Bernie Sanders eviscerated the Constitution in front of the nation this week by ripping to shreds its prohibition on the use of a religious test for public office.
Sen. Sanders was participating in the nomination hearing for Russell Vought to be the Deputy Director of the White House Office of Management and Budget. In the course of the hearing, Mr. Sanders took it upon himself to tear the Constitution into little tiny shreds, appoint himself theologian in chief for the United States of America, and disqualify himself and not Mr. Vought from public office.
Article VI of the Constitution flatly prohibits the use of a "religious test" to determine fitness for federal office. Here's how the text reads (emphasis mine):
"...no religious test shall ever be required as a Qualification to any Office or Public Trust under the United States" (capitalization as in original).
It's critically important to notice that last phrase: "under the United States." That's a reference to the federal government. It is not a reference to State governments, which are allowed, even today, under the Founders' Constitution to use any religious test they want to. Eight of them still do.
An attorney and legal analyst says it was "stunning and shameful" to watch U.S. Sen. Bernie Sanders grill an American over his religious beliefs. (Read more)
The religious tests the Founders were thinking of here were doctrinal, sectarian, denominational tests that varied from state to state, in view of the historical fact that 10 of the 13 original states had established Christian churches, and used religious tests that reflected the Christian denomination which had been enshrined as the official church of that state. Some states had the Episcopal church as the established church, others the Congregational, and so forth and so on. Regardless, every state at the time of the Founding had a religious test for public office.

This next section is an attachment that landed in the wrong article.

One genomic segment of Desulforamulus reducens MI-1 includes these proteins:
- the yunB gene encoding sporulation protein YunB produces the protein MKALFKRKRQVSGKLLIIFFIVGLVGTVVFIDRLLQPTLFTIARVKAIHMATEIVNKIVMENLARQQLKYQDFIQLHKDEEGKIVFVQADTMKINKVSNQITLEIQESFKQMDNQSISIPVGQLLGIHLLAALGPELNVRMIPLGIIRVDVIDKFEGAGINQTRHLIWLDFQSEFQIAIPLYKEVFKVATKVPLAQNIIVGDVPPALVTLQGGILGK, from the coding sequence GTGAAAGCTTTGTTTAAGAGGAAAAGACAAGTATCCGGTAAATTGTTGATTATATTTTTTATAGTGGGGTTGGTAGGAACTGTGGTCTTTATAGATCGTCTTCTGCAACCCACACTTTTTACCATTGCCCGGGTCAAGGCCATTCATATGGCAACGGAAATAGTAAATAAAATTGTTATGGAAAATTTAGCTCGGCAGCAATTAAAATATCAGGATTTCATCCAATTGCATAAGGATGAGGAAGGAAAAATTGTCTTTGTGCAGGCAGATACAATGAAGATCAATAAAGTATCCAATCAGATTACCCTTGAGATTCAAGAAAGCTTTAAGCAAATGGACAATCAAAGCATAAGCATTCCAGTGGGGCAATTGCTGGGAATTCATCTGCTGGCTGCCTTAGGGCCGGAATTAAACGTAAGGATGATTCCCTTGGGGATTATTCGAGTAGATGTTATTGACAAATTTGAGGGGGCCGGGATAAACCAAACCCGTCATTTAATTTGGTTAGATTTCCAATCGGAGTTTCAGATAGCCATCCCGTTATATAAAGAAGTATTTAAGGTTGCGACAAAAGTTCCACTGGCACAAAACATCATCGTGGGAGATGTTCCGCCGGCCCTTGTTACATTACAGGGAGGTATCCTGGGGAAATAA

Some of these perfectly constitutional and permissible tests were quite detailed. For instance, Delaware's first constitution required all public officials to make the following declaration (emphasis mine):
"I, A. B., do profess faith in God the Father, and in Jesus Christ His only Son, and in the Holy Ghost, one God, blessed for evermore, and I do acknowledge the Holy Scriptures of the Old and New Testament to be given by divine inspiration."
In Pennsylvania, in the constitution which Benjamin Franklin helped draft, legislators were required, before taking their seat and casting their first vote, to "acknowledge the scriptures of the Old and New Testament to be given by divine inspiration."
So religious tests at the state level were and still are perfectly constitutional, since Article VI has never been amended to extend its prohibition to the states.
But the Founders were quite adamant that no religious test would be used as a condition of serving in the federal government. One reason is that such a religious test was simply unnecessary. Whatever religious vetting needed to be done would have already been done at the state level, since it was customary for elected officials to begin their political careers at the state level.
And secondly, they realized the virtual impossibility of getting every state to agree to a religious test that varied from the one they used in their own state. So the Founders wisely prohibited the use of a religious test to determine fitness to serve in the national government.
(It should be noted that the ban on a religious test is a ban on the federal government, not on voters, who remain free to use whatever religious test they want in deciding which candidates deserve their vote.)
This brings us to Bernie Sanders and his shameful treatment of Mr. Vought. Here is a transcript of their exchange, in which Sen. Sanders seeks to compel Mr. Vought to reject fundamental doctrines of the Christian faith in order to be allowed to serve in the federal government. Sen. Sanders' own religious proclivities remain murky, although he appears from all indications to be an atheist of Jewish ancestry. (You can see this exchange for yourself here.)